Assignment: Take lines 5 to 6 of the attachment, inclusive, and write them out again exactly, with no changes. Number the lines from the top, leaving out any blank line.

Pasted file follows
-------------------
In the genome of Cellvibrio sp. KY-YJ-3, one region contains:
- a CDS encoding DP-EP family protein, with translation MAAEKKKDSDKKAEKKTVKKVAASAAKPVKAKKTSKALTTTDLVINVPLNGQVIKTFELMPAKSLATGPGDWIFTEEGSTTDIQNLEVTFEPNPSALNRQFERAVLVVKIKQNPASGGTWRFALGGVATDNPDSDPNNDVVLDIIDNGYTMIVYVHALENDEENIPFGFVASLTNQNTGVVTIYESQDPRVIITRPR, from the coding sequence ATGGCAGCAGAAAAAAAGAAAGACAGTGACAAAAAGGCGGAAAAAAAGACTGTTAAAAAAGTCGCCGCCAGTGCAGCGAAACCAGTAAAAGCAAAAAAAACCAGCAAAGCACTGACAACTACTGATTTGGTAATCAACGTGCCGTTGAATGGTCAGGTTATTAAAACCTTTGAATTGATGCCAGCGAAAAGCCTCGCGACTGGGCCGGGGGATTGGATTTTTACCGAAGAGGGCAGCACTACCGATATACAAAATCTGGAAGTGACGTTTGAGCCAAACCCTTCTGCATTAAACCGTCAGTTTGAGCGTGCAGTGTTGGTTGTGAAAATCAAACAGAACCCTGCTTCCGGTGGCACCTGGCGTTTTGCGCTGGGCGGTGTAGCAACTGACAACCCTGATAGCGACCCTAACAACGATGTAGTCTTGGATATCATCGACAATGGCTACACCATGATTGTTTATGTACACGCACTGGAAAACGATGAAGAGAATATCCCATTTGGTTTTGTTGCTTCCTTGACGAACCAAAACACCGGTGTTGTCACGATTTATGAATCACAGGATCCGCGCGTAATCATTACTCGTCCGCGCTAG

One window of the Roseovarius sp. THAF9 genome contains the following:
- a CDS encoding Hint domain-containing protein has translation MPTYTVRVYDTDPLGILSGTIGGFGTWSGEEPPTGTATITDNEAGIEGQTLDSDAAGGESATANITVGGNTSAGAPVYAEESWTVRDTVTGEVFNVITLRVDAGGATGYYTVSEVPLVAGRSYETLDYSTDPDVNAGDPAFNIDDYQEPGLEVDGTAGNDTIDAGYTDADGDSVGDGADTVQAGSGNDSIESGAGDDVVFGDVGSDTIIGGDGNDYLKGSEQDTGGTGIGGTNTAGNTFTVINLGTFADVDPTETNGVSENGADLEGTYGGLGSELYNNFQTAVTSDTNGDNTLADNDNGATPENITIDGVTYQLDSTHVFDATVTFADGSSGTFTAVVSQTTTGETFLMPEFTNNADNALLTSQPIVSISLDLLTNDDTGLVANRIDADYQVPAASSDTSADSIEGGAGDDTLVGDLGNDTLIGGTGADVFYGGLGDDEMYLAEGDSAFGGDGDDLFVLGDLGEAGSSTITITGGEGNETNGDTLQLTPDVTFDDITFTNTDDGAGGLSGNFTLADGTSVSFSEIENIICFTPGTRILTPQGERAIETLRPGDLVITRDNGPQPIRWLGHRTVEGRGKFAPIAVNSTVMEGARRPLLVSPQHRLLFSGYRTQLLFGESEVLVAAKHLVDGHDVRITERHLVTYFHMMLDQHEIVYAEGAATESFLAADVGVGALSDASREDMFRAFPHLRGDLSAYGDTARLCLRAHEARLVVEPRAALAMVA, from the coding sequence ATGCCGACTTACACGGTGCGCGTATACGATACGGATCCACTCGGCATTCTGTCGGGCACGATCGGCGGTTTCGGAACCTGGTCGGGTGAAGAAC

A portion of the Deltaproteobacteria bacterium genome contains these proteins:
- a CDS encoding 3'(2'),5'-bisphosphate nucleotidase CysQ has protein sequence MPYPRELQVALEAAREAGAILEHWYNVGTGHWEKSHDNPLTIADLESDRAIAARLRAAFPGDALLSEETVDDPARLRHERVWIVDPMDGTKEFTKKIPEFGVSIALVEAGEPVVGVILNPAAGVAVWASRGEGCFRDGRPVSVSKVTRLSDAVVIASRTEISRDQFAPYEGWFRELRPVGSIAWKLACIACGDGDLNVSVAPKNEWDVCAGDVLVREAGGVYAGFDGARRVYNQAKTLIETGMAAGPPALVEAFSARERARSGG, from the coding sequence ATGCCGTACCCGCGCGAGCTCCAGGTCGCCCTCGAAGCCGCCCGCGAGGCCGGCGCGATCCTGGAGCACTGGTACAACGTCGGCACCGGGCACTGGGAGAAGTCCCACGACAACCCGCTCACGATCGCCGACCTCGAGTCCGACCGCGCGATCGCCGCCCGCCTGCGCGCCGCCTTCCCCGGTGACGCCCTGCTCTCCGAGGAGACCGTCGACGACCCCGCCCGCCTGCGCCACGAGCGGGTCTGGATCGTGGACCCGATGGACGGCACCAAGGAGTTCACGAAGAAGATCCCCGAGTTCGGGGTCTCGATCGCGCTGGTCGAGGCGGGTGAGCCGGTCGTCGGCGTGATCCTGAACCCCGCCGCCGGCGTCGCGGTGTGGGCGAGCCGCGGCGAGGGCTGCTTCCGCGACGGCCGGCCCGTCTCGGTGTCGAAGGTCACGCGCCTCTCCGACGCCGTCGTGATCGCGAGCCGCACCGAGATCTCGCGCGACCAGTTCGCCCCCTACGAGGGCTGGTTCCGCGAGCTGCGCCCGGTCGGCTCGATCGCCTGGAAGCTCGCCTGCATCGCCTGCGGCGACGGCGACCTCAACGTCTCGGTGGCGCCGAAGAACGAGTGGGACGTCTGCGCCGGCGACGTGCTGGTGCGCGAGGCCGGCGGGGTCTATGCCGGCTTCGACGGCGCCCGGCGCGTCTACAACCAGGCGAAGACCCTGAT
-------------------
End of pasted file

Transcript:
A portion of the Deltaproteobacteria bacterium genome contains these proteins:
- a CDS encoding 3'(2'),5'-bisphosphate nucleotidase CysQ has protein sequence MPYPRELQVALEAAREAGAILEHWYNVGTGHWEKSHDNPLTIADLESDRAIAARLRAAFPGDALLSEETVDDPARLRHERVWIVDPMDGTKEFTKKIPEFGVSIALVEAGEPVVGVILNPAAGVAVWASRGEGCFRDGRPVSVSKVTRLSDAVVIASRTEISRDQFAPYEGWFRELRPVGSIAWKLACIACGDGDLNVSVAPKNEWDVCAGDVLVREAGGVYAGFDGARRVYNQAKTLIETGMAAGPPALVEAFSARERARSGG, from the coding sequence ATGCCGTACCCGCGCGAGCTCCAGGTCGCCCTCGAAGCCGCCCGCGAGGCCGGCGCGATCCTGGAGCACTGGTACAACGTCGGCACCGGGCACTGGGAGAAGTCCCACGACAACCCGCTCACGATCGCCGACCTCGAGTCCGACCGCGCGATCGCCGCCCGCCTGCGCGCCGCCTTCCCCGGTGACGCCCTGCTCTCCGAGGAGACCGTCGACGACCCCGCCCGCCTGCGCCACGAGCGGGTCTGGATCGTGGACCCGATGGACGGCACCAAGGAGTTCACGAAGAAGATCCCCGAGTTCGGGGTCTCGATCGCGCTGGTCGAGGCGGGTGAGCCGGTCGTCGGCGTGATCCTGAACCCCGCCGCCGGCGTCGCGGTGTGGGCGAGCCGCGGCGAGGGCTGCTTCCGCGACGGCCGGCCCGTCTCGGTGTCGAAGGTCACGCGCCTCTCCGACGCCGTCGTGATCGCGAGCCGCACCGAGATCTCGCGCGACCAGTTCGCCCCCTACGAGGGCTGGTTCCGCGAGCTGCGCCCGGTCGGCTCGATCGCCTGGAAGCTCGCCTGCATCGCCTGCGGCGACGGCGACCTCAACGTCTCGGTGGCGCCGAAGAACGAGTGGGACGTCTGCGCCGGCGACGTGCTGGTGCGCGAGGCCGGCGGGGTCTATGCCGGCTTCGACGGCGCCCGGCGCGTCTACAACCAGGCGAAGACCCTGAT